Summary: Part of our business model is securing new work. This article describes a competitive marketing presentation that included Convergence Design, proposing a riverfront planning process for the city of Quincy, Illinois. (photo credit: Matt Hopf)
Posted: Oct. 3, 2018 8:55 pm Updated: Oct. 3, 2018 9:01 pm
QUINCY -- Firms seeking to design a public boat dock presented concept plans to overhaul Quincy's riverfront for future generations.
Proposals included repurposing a portion of the Quincy Memorial Bridge for an overlook, adding an ice skating rink and designing ways to allow riverboats to dock and potentially bring more people to the city.
The four firms presented Wednesday to a committee composed of city, county, Park District, Oakley-Lindsay Center and the District officials.
Firms were asked in July to prepare the design of a riverfront pier, boardwalk and visitor dock on a 400-foot area of riverfront between Clat Adams Bicentennial Park and the Quincy water treatment plant for a cost of $4 million to $6 million to be split between the Park District, the city and the county.
Firms brought in for interviews were:
º BatesForum of St. Louis.
º Hitchcock Design Group of Chicago, which teamed up with Quincy firm Poepping, Stone, Bach and Associates.
º Klingner and Associates of Quincy, in collaboration with SWT Design of St. Louis and Convergence of Kansas City, Mo.
º MSA Professional Service of Madison, Wis., along with Meco Engineering of Hannibal, Mo.
Matt Welti, of Development Strategies, which is partnered with BatesForum, said the riverfront is a front door to the city, and that public development could be a catlyst for more private development. His firm was hired to develop the city's strategic plan, adopted this year.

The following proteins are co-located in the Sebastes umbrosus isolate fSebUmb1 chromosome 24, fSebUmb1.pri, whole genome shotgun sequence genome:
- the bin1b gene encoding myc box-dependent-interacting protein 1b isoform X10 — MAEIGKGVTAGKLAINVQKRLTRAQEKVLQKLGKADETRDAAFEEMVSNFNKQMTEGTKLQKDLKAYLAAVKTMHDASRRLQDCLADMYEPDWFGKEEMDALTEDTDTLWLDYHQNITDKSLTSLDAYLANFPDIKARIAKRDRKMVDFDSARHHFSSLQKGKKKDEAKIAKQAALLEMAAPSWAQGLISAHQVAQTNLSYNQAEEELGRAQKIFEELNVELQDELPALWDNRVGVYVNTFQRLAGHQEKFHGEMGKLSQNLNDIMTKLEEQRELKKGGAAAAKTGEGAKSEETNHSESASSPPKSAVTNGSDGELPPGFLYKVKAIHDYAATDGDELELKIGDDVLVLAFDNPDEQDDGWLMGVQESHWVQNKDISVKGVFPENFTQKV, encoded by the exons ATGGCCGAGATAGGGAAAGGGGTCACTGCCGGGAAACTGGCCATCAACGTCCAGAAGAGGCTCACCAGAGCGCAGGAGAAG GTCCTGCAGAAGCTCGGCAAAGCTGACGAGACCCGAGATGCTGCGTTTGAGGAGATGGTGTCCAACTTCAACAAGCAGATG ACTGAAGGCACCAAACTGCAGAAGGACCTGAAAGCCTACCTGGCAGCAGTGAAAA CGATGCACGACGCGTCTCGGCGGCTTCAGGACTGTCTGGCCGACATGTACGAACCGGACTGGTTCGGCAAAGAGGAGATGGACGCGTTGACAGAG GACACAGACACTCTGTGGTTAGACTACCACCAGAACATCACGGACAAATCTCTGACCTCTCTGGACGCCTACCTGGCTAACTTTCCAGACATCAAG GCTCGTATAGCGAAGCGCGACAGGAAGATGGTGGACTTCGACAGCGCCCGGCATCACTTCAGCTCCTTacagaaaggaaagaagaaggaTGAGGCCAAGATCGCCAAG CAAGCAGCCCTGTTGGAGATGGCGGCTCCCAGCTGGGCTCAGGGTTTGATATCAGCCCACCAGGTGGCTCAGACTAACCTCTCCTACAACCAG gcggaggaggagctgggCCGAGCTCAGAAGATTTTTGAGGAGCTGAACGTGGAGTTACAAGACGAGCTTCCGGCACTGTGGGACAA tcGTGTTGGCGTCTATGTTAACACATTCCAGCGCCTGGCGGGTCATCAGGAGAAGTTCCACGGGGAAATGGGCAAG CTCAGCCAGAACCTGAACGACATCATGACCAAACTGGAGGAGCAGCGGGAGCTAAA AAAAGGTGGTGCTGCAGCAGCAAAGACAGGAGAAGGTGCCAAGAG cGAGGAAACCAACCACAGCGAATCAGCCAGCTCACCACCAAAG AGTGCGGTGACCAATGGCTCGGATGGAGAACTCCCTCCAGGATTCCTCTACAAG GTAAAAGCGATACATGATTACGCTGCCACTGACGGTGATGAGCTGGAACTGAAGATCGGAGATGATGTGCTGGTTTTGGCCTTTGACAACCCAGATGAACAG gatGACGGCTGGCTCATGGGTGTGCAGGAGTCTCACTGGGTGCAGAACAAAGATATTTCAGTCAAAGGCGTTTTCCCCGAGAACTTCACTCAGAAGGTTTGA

"How do we get people to the river and get them up to all the downtown amenities you have?" Welti asked in discussing access.
Mike Klingner of Klingner and Associates said a plan must be developed that is right for the community.
"We have to do it over time in phases as we have funds available," Klingner said. "We have to work with you and the community to develop a plan that's right for Quincy."
Lance Thies of Hitchcock Design Group said leaving a portion of the Memorial Bridge after a new bridge is built as an overlook will provide a view unavailable elsewhere.
"Every selfie in the community will be taken on that space, and it will be so cool." Thies said.
Quincy Park Board President Bob Gough said the committee will meet again shortly to winnow down the firms to two or one.
"I think we saw some great concepts, and that's really what we wanted to see," Gough said. "There are people who have worked on this previously, who came back with some new and fresh ideas, and that was very encouraging."
Before a firm is selected, he said the city of Quincy and Adams County will need to determine if and what they will pledge for the project.
With the Park District's non-referendum bonding cap of $3.2 million, it would have to seek approval from voters, as bonding is earmarked for its annual capital projects bond, future expansion of the Bill Klingner Trail and from the acquisition and renovation of the district's administrative office.
Gough said the Park District could seek a referendum as early as April 2019.
"I think if we want to take a bite of the apple and see where we are, we can do that in the spring, and hopefully we'll get buy-in from the public," he said.